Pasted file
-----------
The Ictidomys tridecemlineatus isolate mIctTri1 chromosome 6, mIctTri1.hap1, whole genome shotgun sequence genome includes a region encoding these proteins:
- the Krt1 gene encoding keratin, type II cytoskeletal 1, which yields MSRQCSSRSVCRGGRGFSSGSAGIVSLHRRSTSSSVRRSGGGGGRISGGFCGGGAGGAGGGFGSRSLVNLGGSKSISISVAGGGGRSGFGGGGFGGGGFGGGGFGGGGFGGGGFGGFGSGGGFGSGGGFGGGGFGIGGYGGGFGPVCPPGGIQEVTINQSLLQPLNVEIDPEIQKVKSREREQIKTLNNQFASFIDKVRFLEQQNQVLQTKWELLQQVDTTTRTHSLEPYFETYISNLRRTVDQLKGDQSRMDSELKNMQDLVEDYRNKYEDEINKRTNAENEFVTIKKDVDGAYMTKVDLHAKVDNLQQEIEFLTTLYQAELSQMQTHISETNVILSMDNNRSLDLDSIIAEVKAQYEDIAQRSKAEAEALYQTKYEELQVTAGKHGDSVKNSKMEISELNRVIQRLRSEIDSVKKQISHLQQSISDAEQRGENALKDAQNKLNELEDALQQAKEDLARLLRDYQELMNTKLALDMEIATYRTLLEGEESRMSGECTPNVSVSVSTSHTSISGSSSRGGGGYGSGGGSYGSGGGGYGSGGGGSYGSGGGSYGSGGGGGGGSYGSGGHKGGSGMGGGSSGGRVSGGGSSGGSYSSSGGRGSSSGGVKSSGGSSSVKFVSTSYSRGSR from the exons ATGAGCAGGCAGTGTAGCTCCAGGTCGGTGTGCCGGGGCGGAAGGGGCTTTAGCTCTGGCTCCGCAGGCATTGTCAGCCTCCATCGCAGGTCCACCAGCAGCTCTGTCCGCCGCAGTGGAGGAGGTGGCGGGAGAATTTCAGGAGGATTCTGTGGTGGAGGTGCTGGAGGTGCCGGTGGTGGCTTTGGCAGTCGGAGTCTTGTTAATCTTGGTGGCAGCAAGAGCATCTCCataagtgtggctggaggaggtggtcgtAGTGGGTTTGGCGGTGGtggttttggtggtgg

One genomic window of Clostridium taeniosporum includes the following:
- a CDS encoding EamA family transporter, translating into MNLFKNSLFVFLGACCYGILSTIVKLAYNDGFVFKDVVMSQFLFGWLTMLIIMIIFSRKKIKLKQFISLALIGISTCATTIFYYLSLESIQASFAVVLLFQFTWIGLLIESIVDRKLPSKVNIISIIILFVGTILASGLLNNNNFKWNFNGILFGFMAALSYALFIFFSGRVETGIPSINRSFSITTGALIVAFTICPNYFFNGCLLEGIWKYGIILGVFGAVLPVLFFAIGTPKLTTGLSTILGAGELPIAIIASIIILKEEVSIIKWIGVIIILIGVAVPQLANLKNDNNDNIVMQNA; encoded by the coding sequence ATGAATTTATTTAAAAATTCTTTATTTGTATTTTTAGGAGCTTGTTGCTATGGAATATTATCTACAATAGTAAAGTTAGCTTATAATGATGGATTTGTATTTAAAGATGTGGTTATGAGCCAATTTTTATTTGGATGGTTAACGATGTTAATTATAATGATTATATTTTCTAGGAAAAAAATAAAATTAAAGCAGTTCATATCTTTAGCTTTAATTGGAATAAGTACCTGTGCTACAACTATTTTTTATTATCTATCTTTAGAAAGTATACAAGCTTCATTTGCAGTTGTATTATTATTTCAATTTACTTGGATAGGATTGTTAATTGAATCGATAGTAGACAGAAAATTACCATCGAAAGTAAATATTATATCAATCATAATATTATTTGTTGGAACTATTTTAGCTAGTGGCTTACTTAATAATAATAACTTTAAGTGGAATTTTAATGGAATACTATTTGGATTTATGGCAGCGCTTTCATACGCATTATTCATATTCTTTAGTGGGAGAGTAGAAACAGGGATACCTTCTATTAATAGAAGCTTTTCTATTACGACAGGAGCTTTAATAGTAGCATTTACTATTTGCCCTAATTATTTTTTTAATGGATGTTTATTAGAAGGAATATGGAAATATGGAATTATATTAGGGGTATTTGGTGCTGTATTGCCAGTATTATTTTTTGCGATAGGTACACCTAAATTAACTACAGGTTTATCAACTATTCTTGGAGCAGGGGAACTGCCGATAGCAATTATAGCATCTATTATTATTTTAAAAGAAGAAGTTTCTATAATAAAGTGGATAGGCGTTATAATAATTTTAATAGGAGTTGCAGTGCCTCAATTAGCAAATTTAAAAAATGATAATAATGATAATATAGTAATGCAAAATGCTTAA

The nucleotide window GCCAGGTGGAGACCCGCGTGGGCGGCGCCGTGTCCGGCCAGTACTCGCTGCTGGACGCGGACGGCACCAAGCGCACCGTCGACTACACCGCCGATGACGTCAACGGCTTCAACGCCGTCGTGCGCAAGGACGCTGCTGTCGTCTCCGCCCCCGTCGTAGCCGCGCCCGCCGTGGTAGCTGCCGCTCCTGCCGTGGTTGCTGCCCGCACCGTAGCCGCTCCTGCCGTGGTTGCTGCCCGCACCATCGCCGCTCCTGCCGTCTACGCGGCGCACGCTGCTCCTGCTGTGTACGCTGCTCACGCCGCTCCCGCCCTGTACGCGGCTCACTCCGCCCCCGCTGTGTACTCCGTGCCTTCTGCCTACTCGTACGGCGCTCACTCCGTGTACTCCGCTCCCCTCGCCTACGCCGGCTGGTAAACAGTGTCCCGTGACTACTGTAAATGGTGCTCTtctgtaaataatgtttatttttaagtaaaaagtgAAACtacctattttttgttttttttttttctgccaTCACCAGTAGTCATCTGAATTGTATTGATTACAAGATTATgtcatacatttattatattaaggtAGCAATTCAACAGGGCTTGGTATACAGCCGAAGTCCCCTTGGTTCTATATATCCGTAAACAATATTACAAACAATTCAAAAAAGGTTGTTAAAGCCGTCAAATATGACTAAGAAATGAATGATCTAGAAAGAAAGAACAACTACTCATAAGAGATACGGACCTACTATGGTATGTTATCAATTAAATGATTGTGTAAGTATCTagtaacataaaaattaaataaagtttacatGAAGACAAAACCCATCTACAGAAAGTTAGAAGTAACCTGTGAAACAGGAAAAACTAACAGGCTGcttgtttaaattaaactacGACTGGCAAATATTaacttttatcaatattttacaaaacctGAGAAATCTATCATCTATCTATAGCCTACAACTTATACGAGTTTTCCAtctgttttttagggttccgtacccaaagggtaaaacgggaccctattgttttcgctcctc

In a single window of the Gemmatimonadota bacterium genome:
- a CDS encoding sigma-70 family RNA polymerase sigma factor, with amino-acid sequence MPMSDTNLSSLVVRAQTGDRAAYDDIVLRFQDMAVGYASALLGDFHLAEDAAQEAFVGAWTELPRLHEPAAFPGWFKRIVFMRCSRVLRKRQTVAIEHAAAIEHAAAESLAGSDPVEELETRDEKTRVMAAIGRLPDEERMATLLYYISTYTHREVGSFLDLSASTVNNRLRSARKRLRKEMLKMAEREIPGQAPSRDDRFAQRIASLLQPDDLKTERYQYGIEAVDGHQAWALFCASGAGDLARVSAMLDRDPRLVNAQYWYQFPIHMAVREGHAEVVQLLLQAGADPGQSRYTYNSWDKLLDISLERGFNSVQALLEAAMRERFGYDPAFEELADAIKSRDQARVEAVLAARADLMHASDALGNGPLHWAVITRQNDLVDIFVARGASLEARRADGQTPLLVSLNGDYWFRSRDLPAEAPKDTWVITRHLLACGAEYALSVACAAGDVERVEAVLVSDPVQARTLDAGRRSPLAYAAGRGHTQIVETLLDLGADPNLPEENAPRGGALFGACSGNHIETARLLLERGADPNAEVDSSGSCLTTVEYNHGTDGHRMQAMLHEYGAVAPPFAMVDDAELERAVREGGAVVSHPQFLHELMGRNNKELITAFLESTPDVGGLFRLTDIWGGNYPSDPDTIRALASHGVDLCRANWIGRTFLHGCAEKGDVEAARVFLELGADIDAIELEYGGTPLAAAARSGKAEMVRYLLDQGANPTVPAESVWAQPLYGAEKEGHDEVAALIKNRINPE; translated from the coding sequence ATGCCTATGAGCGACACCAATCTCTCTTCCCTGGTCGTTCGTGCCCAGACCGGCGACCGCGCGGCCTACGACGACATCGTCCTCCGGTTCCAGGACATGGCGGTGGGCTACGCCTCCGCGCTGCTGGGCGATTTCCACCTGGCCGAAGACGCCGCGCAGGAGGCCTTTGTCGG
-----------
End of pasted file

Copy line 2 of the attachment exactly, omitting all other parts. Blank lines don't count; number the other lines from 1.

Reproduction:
- the Krt1 gene encoding keratin, type II cytoskeletal 1, which yields MSRQCSSRSVCRGGRGFSSGSAGIVSLHRRSTSSSVRRSGGGGGRISGGFCGGGAGGAGGGFGSRSLVNLGGSKSISISVAGGGGRSGFGGGGFGGGGFGGGGFGGGGFGGGGFGGFGSGGGFGSGGGFGGGGFGIGGYGGGFGPVCPPGGIQEVTINQSLLQPLNVEIDPEIQKVKSREREQIKTLNNQFASFIDKVRFLEQQNQVLQTKWELLQQVDTTTRTHSLEPYFETYISNLRRTVDQLKGDQSRMDSELKNMQDLVEDYRNKYEDEINKRTNAENEFVTIKKDVDGAYMTKVDLHAKVDNLQQEIEFLTTLYQAELSQMQTHISETNVILSMDNNRSLDLDSIIAEVKAQYEDIAQRSKAEAEALYQTKYEELQVTAGKHGDSVKNSKMEISELNRVIQRLRSEIDSVKKQISHLQQSISDAEQRGENALKDAQNKLNELEDALQQAKEDLARLLRDYQELMNTKLALDMEIATYRTLLEGEESRMSGECTPNVSVSVSTSHTSISGSSSRGGGGYGSGGGSYGSGGGGYGSGGGGSYGSGGGSYGSGGGGGGGSYGSGGHKGGSGMGGGSSGGRVSGGGSSGGSYSSSGGRGSSSGGVKSSGGSSSVKFVSTSYSRGSR from the exons ATGAGCAGGCAGTGTAGCTCCAGGTCGGTGTGCCGGGGCGGAAGGGGCTTTAGCTCTGGCTCCGCAGGCATTGTCAGCCTCCATCGCAGGTCCACCAGCAGCTCTGTCCGCCGCAGTGGAGGAGGTGGCGGGAGAATTTCAGGAGGATTCTGTGGTGGAGGTGCTGGAGGTGCCGGTGGTGGCTTTGGCAGTCGGAGTCTTGTTAATCTTGGTGGCAGCAAGAGCATCTCCataagtgtggctggaggaggtggtcgtAGTGGGTTTGGCGGTGGtggttttggtggtgg